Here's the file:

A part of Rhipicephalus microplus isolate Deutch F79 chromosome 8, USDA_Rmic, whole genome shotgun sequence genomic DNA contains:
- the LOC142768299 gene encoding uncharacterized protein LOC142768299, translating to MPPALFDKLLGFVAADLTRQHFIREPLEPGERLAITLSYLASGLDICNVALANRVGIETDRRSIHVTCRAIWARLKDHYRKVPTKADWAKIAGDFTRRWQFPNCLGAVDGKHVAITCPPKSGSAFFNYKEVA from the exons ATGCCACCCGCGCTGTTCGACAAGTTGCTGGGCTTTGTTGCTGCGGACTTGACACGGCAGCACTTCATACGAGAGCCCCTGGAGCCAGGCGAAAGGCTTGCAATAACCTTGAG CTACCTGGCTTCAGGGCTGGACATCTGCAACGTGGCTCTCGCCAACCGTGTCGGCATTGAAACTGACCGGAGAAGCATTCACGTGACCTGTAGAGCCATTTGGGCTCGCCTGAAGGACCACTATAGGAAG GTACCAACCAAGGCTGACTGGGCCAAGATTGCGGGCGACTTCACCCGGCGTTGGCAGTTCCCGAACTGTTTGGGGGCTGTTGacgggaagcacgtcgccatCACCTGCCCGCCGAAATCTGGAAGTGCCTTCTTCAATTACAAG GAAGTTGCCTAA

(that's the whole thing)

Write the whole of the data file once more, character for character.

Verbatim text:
A part of Rhipicephalus microplus isolate Deutch F79 chromosome 8, USDA_Rmic, whole genome shotgun sequence genomic DNA contains:
- the LOC142768299 gene encoding uncharacterized protein LOC142768299, translating to MPPALFDKLLGFVAADLTRQHFIREPLEPGERLAITLSYLASGLDICNVALANRVGIETDRRSIHVTCRAIWARLKDHYRKVPTKADWAKIAGDFTRRWQFPNCLGAVDGKHVAITCPPKSGSAFFNYKEVA from the exons ATGCCACCCGCGCTGTTCGACAAGTTGCTGGGCTTTGTTGCTGCGGACTTGACACGGCAGCACTTCATACGAGAGCCCCTGGAGCCAGGCGAAAGGCTTGCAATAACCTTGAG CTACCTGGCTTCAGGGCTGGACATCTGCAACGTGGCTCTCGCCAACCGTGTCGGCATTGAAACTGACCGGAGAAGCATTCACGTGACCTGTAGAGCCATTTGGGCTCGCCTGAAGGACCACTATAGGAAG GTACCAACCAAGGCTGACTGGGCCAAGATTGCGGGCGACTTCACCCGGCGTTGGCAGTTCCCGAACTGTTTGGGGGCTGTTGacgggaagcacgtcgccatCACCTGCCCGCCGAAATCTGGAAGTGCCTTCTTCAATTACAAG GAAGTTGCCTAA